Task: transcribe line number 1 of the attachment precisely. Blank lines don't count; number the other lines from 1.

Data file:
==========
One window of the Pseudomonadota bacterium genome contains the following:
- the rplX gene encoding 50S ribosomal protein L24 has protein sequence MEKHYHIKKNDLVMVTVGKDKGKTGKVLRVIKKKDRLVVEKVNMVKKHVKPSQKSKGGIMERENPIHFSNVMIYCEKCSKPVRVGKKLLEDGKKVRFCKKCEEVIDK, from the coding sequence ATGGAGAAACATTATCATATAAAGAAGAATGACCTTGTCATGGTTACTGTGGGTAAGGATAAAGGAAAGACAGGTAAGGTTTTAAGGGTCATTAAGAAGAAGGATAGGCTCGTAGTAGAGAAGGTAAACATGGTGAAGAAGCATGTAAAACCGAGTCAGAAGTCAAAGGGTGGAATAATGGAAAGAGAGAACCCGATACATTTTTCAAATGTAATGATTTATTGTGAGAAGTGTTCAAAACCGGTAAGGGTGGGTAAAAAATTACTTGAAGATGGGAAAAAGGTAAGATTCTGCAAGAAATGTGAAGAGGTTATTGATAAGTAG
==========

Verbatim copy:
One window of the Pseudomonadota bacterium genome contains the following: